Agriculture
Getting the dirt on carbon
Fast-flying fungal spores
Middle school science adventures
Amphibians
Salamanders and Newts
Bullfrogs
Poison Dart Frogs
Animals
Fishy Sounds
A Microbe Nanny for Young Wasps
Blotchy Face, Big-Time Wasp
Behavior
Contemplating thought
The nerve of one animal
Wired for Math
Birds
Seagulls
Swans
Flightless Birds
Chemistry and Materials
Batteries built by Viruses
Cooking Up Superhard Diamonds
Supersonic Splash
Computers
Supersonic Splash
The Earth-bound asteroid scientists saw coming
Games with a Purpose
Dinosaurs and Fossils
Big Fish in Ancient Waters
A Really Big (but Extinct) Rodent
Dino-Dining Dinosaurs
E Learning Jamaica
E Learning in Jamaica WIN PRIZES and try our Fun Animated Games
Results of GSAT are in schools this week
2014 GSAT Results for Jamaican Kids
Earth
Sky Dust Keeps Falling on Your Head
Farms sprout in cities
A Dire Shortage of Water
Environment
Nanosponges Soak Up Pollutants
Shrinking Fish
A Vulture's Hidden Enemy
Finding the Past
Early Maya Writing
If Only Bones Could Speak
Decoding a Beverage Jar
Fish
Dogfish
Piranha
Skates
Food and Nutrition
Packing Fat
Making good, brown fat
How Super Are Superfruits?
GSAT English Rules
Who vs. Whom
Adjectives and Adverbs
Subject and Verb Agreement
GSAT Exam Preparation Jamaica
2014 GSAT Results for Jamaican Kids
GSAT Scholarship
E Learning in Jamaica WIN PRIZES and try our Fun Animated Games
GSAT Exams Jamaica Scholarships
GSAT Scholarship
GSAT Practice Papers | GSAT Mathematics | Maths
Access denied - Disabled boy aces GSAT
GSAT Mathematics
10 Common Mistakes When Preparing for the GSAT Math Test
How to Slice a Cake Fairly
Math is a real brain bender
Human Body
Taste Messenger
Gut Microbes and Weight
Smiles Turn Away Colds
Invertebrates
Cockroaches
Giant Squid
Leeches
Mammals
Kodiak Bear
A Grim Future for Some Killer Whales
Gray Whale
Parents
What Not to Say to Emerging Readers
How children learn
Raise a Lifelong Reader by Reading Aloud
Physics
The Mirror Universe of Antimatter
Black Hole Journey
Invisibility Ring
Plants
Surprise Visitor
Bright Blooms That Glow
White fuzzy mold not as friendly as it looks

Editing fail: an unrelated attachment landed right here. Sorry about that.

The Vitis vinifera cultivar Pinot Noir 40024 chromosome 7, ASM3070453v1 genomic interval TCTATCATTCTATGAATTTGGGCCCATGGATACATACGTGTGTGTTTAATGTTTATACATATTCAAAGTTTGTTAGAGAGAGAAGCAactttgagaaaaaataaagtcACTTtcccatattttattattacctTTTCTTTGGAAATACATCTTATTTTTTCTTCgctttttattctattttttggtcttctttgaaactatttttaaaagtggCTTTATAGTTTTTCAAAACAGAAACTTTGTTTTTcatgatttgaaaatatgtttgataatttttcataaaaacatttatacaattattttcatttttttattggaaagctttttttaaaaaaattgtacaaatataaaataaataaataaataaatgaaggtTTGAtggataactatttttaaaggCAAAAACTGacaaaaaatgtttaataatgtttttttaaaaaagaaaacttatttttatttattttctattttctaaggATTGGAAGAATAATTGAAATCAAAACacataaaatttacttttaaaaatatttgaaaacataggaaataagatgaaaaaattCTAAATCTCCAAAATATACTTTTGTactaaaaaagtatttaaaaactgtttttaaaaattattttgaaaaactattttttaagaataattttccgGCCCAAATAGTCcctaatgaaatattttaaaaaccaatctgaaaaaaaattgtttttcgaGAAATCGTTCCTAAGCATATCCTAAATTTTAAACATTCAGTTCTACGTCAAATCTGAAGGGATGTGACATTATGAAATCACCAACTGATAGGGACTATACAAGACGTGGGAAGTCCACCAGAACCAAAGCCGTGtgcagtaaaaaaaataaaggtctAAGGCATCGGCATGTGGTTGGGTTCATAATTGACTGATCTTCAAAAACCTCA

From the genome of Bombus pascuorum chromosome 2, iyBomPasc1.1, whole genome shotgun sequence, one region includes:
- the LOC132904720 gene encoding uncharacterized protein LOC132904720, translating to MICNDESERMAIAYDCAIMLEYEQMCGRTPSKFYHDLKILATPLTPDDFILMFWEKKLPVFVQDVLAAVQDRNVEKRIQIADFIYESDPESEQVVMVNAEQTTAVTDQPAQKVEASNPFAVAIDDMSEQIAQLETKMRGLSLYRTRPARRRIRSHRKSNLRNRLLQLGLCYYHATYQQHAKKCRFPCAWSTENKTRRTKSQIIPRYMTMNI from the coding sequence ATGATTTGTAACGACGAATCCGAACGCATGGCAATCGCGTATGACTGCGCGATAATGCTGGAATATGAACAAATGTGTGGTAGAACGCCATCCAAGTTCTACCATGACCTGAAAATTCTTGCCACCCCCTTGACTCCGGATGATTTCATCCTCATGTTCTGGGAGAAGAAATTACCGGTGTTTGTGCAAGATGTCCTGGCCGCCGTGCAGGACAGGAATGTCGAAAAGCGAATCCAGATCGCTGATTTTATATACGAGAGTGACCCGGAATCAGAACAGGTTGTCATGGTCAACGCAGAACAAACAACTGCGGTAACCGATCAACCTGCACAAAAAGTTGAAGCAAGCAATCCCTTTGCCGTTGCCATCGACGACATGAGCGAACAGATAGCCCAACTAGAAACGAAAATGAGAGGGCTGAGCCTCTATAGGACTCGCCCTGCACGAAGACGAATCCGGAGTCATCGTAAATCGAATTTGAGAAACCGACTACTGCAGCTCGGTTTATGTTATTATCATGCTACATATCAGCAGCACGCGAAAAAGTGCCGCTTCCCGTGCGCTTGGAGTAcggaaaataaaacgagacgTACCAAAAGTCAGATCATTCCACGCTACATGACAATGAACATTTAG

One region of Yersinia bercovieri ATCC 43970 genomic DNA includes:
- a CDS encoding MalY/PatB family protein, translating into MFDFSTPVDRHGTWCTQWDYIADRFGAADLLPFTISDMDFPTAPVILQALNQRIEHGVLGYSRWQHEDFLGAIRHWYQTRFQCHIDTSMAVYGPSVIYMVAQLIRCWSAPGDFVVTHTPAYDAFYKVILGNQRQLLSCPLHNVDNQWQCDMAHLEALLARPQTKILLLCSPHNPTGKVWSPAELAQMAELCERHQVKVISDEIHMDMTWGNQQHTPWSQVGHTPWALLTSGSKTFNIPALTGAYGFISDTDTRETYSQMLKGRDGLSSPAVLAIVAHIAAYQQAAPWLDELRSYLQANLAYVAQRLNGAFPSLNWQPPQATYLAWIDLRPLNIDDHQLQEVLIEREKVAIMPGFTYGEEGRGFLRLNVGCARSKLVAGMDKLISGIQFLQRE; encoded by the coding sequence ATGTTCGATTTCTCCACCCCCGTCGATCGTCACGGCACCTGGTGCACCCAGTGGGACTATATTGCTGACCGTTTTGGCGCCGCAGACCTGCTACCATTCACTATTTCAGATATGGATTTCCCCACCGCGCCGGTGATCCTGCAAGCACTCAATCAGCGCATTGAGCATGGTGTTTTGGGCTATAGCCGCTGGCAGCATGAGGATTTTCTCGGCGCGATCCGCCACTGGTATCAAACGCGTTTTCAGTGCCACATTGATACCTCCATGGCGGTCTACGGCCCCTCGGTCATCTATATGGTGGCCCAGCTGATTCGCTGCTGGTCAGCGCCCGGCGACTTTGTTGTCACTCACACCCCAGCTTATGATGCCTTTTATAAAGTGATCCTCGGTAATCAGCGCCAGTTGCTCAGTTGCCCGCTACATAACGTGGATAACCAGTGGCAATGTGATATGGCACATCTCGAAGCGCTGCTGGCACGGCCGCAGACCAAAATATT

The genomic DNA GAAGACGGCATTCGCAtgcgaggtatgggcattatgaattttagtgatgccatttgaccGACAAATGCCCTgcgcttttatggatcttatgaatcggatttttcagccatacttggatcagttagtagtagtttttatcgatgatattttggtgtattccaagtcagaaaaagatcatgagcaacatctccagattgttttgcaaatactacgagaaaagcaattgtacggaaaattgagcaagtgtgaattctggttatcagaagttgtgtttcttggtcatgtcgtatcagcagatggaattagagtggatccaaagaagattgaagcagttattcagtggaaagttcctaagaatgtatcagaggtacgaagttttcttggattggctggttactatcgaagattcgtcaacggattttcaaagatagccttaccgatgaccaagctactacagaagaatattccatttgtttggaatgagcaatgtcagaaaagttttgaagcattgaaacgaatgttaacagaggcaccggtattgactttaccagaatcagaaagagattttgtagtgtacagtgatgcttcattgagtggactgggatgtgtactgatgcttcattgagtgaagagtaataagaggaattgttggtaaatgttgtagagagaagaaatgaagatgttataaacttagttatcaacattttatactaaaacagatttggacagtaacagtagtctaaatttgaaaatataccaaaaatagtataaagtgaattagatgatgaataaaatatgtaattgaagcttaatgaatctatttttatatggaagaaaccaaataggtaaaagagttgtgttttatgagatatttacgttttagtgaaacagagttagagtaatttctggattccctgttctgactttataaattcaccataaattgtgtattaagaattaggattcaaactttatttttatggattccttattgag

Reptiles
Geckos
Box Turtles
Tortoises
Space and Astronomy
Supernovas Shed Light on Dark Energy
A Puffy Planetary Puzzle
Holes in Martian moon mystery
Technology and Engineering
Young Scientists Take Flight
Supersuits for Superheroes
Reach for the Sky
The Parts of Speech
Countable and Uncountable Nouns
What is a Noun
Problems with Prepositions
Transportation
Robots on the Road, Again
How to Fly Like a Bat
Flying the Hyper Skies
Weather
Warmest Year on Record
The Best Defense Is a Good Snow Fence
Recipe for a Hurricane
Add your Article

Sugar Power for Cell Phones

Drinking sugary soda gives you a burst of energy. Some day, sugar might power electronic equipment as well. That's because scientists have now found a way to turn sugar into electricity. If they can find a way to make the technology work on a large scale, you may some day share your sweet drinks with your handheld video game player or cell phone. The new strategy involves fuel cells, which are devices that use chemical reactions to produce electrical currents. Manufacturers already make fuel cells that depend on precious metals, such as platinum, to spark those chemical reactions. Precious metals, however, are expensive and hard to get. For the new study, researchers from St. Louis University used a type of protein called enzymes in place of the metals. In the cells of living things, including people, enzymes are what spark chemical reactions. To keep up the pace that our bodies demand, our cells constantly produce new enzymes as the old ones break down. Scientists had tried using enzymes in fuel cells before, but they had trouble keeping the electricity flowing. That's because, unlike the enzymes in our cells, the enzymes in fuel cells break down faster than they can be replaced. To get around this problem, the St. Louis researchers invented molecules that wrap around an enzyme and protect it. Inside this molecular pocket, an enzyme can last for months instead of days. In the new fuel cells, electricity-conducting materials are attached to wires. The scientists coat each conductor with a layer of wrapped enzymes. Then, they allow a sugary liquid to ooze inside the enzyme pockets. When the enzymes interact with the sugar molecules in the liquid, chemical reactions release a flow of electrons into the wire. This process produces both water and an electrical current that could power electronic devices. So far, the new fuel cells don't produce much power, but the fact that they work at all is exciting, says Paul Kenis, a chemical engineer at the University of Illinois at Urbana-Champaign. "Just getting it to work," Kenis says, "is a major accomplishment." Sugar-eating fuel cells could be an efficient way to make electricity. Sugar is easy to find. And the new fuel cells that run on it are biodegradable, so the technology wouldn't hurt the environment. The scientists are now trying to use different enzymes that will get more power from sugar molecules. They predict that popular products may be using the new technology in as little as 3 years.E. Sohn

Sugar Power for Cell Phones
Sugar Power for Cell Phones








Designed and Powered by HBJamaica.com™